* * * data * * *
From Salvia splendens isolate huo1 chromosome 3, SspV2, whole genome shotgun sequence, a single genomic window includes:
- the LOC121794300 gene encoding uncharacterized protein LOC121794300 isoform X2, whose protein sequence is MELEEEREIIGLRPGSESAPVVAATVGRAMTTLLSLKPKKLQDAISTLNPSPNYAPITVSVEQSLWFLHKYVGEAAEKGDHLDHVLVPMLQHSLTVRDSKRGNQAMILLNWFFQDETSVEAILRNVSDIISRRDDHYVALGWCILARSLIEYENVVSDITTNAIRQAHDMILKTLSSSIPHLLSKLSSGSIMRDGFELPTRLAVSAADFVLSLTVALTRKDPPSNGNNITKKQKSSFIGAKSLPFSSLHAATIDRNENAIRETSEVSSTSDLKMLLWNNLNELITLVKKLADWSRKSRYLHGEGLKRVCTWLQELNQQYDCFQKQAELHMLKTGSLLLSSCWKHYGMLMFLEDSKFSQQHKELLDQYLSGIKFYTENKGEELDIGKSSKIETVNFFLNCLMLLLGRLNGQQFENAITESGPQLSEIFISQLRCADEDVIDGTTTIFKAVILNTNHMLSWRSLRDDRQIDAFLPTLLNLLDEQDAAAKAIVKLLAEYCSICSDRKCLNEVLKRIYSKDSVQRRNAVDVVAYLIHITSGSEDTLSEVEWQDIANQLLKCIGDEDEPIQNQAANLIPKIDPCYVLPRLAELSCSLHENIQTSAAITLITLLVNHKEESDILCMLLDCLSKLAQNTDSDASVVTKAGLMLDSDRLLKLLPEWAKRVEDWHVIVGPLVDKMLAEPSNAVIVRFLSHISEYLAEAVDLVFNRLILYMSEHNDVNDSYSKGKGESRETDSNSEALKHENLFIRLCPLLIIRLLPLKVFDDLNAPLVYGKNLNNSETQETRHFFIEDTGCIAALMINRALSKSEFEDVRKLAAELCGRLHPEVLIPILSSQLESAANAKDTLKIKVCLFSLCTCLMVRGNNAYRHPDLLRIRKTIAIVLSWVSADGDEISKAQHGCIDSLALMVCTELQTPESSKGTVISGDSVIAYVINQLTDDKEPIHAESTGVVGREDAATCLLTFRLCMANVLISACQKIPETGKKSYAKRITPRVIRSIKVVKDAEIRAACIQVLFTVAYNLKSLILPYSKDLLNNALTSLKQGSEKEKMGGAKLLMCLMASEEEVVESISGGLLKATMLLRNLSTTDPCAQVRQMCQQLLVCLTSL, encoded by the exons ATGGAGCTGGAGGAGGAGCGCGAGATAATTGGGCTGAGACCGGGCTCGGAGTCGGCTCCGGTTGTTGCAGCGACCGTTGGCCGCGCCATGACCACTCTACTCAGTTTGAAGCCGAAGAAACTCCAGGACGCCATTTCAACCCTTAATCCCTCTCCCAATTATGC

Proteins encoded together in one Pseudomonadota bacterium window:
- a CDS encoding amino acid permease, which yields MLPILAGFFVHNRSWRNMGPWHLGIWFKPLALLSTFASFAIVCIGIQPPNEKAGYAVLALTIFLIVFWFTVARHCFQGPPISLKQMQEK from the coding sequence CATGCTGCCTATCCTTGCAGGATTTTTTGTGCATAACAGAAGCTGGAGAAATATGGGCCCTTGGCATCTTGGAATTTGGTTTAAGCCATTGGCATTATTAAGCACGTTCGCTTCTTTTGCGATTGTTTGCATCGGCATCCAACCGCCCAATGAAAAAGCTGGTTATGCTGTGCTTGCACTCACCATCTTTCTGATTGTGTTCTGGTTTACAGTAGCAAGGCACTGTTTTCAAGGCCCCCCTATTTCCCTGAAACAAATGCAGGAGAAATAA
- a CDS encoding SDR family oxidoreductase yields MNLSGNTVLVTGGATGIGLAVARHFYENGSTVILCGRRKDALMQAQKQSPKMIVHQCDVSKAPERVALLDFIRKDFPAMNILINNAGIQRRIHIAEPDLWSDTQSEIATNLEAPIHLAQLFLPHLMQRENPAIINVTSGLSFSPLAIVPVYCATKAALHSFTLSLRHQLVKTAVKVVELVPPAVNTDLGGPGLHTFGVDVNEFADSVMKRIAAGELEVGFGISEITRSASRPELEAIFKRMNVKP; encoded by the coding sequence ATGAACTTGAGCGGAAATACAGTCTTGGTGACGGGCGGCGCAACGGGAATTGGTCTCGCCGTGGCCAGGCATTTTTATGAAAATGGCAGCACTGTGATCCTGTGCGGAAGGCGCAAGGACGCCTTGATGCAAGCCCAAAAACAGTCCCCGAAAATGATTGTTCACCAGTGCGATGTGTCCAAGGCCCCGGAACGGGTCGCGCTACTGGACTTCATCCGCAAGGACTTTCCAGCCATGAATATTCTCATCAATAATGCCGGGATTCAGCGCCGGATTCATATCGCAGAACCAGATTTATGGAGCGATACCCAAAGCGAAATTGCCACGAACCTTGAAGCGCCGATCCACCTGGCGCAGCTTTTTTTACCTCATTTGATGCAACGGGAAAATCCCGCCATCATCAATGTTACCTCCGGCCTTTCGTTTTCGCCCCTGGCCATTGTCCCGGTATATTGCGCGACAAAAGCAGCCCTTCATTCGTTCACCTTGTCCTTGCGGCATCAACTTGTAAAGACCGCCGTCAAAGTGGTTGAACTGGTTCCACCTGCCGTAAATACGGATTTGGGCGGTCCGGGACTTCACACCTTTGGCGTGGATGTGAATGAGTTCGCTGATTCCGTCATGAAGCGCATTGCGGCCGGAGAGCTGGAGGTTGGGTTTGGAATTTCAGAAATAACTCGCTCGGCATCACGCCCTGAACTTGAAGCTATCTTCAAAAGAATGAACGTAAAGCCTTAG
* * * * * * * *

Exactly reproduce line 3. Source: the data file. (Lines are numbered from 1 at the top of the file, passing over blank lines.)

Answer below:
Proteins encoded together in one Pseudomonadota bacterium window: